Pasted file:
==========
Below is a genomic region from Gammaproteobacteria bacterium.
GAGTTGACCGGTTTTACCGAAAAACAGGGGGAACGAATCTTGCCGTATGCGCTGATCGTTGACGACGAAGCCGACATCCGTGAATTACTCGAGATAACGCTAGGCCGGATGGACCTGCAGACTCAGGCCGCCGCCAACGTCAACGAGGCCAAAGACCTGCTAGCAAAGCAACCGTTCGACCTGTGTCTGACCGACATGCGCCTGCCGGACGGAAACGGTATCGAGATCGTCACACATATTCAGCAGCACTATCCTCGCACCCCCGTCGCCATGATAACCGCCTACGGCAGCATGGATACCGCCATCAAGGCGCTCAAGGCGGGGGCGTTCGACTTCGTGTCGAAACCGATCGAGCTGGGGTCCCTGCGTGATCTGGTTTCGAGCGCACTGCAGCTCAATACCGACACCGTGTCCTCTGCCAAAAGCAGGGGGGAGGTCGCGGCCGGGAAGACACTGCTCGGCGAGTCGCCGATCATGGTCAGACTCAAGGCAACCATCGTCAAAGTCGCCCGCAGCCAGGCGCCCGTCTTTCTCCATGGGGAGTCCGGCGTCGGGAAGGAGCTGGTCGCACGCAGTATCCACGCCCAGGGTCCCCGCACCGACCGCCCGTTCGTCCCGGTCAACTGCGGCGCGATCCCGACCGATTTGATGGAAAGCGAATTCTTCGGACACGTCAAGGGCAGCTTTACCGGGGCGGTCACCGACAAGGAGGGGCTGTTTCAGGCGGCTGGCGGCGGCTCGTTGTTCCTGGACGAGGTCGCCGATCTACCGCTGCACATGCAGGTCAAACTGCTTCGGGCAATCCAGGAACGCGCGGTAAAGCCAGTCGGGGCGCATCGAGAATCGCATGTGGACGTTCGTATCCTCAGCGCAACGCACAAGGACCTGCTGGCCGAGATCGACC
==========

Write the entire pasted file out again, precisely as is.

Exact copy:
Below is a genomic region from Gammaproteobacteria bacterium.
GAGTTGACCGGTTTTACCGAAAAACAGGGGGAACGAATCTTGCCGTATGCGCTGATCGTTGACGACGAAGCCGACATCCGTGAATTACTCGAGATAACGCTAGGCCGGATGGACCTGCAGACTCAGGCCGCCGCCAACGTCAACGAGGCCAAAGACCTGCTAGCAAAGCAACCGTTCGACCTGTGTCTGACCGACATGCGCCTGCCGGACGGAAACGGTATCGAGATCGTCACACATATTCAGCAGCACTATCCTCGCACCCCCGTCGCCATGATAACCGCCTACGGCAGCATGGATACCGCCATCAAGGCGCTCAAGGCGGGGGCGTTCGACTTCGTGTCGAAACCGATCGAGCTGGGGTCCCTGCGTGATCTGGTTTCGAGCGCACTGCAGCTCAATACCGACACCGTGTCCTCTGCCAAAAGCAGGGGGGAGGTCGCGGCCGGGAAGACACTGCTCGGCGAGTCGCCGATCATGGTCAGACTCAAGGCAACCATCGTCAAAGTCGCCCGCAGCCAGGCGCCCGTCTTTCTCCATGGGGAGTCCGGCGTCGGGAAGGAGCTGGTCGCACGCAGTATCCACGCCCAGGGTCCCCGCACCGACCGCCCGTTCGTCCCGGTCAACTGCGGCGCGATCCCGACCGATTTGATGGAAAGCGAATTCTTCGGACACGTCAAGGGCAGCTTTACCGGGGCGGTCACCGACAAGGAGGGGCTGTTTCAGGCGGCTGGCGGCGGCTCGTTGTTCCTGGACGAGGTCGCCGATCTACCGCTGCACATGCAGGTCAAACTGCTTCGGGCAATCCAGGAACGCGCGGTAAAGCCAGTCGGGGCGCATCGAGAATCGCATGTGGACGTTCGTATCCTCAGCGCAACGCACAAGGACCTGCTGGCCGAGATCGACC